I wanted to sit and talk to Yoshida-san a lot more, but we were still short of time and I had to take a mid-afternoon train if I wanted to reach Tokyo at a reasonable hour, so after quickly going over my dives and listing the creatures we saw, she sent me on my way armed with a bag of seaweed that her Mum had prepared and which I can use in salads and other dishes.

Fortunately my April dives are not yet over! I’m delighted to have been asked to take part in a charity dive on Saturday 23rd, to raise money for the earthquake victims up north. We’ll all be making a donation to the dive school and doing 2 dry suit dives in Osezaki, west of where I dived today. Am really really excited!

Practical information

  • Tago Diving Centre (www.tagodc.com) is close to Shimoda, a city located south of the Izu Peninsula.
  • The nearest station is Rendaiji. Take the bullet train to Atami from central Tokyo which takes about 45mins, and change to the Itokyu line which takes you direct to Rendaiji. A one-way trip is 1800yen. When I went I had to change trains due to the earthquake but usually this is not required.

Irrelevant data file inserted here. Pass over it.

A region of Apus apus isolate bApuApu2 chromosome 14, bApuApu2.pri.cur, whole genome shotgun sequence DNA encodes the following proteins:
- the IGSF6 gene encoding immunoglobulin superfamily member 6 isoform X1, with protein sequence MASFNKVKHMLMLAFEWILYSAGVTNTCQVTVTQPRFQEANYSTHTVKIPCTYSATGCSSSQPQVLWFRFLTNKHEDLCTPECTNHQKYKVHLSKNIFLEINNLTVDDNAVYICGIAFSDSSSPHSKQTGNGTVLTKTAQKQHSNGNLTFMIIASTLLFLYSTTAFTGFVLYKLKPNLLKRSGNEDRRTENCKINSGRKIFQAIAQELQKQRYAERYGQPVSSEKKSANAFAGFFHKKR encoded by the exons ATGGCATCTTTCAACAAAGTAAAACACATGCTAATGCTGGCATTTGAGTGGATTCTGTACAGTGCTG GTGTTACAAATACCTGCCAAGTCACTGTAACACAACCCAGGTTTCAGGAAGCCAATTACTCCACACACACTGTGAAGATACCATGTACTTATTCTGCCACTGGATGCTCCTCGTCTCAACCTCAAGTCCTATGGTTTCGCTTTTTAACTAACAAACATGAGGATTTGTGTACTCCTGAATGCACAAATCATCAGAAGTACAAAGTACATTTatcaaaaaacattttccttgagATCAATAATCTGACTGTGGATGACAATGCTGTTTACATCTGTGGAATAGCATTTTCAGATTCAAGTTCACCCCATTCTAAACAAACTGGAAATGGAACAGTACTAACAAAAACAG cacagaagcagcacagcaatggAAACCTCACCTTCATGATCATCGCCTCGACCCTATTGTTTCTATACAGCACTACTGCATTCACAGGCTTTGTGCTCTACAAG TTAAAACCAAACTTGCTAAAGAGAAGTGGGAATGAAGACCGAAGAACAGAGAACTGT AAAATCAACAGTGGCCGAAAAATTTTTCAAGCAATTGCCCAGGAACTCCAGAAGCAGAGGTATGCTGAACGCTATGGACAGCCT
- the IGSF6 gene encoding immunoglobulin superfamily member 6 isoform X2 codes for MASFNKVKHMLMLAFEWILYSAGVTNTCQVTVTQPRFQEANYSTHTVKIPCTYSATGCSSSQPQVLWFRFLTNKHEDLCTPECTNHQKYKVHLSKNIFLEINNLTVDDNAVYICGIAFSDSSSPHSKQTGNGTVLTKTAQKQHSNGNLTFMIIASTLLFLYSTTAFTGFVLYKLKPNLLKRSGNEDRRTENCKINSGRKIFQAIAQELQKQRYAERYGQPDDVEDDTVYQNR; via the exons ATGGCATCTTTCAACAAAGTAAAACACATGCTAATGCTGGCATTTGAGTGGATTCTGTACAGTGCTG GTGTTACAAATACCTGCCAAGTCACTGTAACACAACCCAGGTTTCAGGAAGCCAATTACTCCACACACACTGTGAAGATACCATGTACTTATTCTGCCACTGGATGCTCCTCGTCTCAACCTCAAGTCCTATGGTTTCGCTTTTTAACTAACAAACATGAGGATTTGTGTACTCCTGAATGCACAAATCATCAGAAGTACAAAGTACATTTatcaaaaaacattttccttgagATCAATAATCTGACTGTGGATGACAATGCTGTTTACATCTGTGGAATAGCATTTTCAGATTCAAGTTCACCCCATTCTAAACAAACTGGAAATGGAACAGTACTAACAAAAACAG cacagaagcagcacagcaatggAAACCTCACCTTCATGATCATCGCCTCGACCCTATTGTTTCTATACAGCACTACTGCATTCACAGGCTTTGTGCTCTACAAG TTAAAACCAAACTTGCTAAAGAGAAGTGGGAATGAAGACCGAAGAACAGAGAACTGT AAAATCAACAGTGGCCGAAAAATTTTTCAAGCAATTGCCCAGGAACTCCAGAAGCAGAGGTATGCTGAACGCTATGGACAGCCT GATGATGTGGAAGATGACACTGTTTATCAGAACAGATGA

• When you arrive at Rendaiji, the school will pick you up by car. The journey is about 30mins from Rendaiji station.
  • Along the route are plenty of cherry trees and mountains. It’s a stunning area.
  • Tago Diving Centre is family-run by Mr and Mrs Yoshida and their daughter who was my guide for the day.
  • Facilities are excellent – 2 toilets, 3 showers, basic but spacious changing rooms with private cubicles, and a bathtub overlooking the bay. You can use the bathtub anytime to get warm, it’s always full of hot water.
  • No lunch, snacks, tea or coffee provided so try and bring your own.
  • Two guided dives with all equipment hire and drysuit rental came to about 20,000yen.
  • Set up your equipment and put it on before you get on to the boat.
  • The boat is basic, no seats, roof, it’s completely open. Perch on the side and put on your fins, mask and gloves before arriving at the site.
  • Entry into the water is the backward roll. A rope is provided for the descent.
  • Equipment is removed after arriving back at the dive school. The school will also drive you back to the nearest station after your dives, and look up train times for you.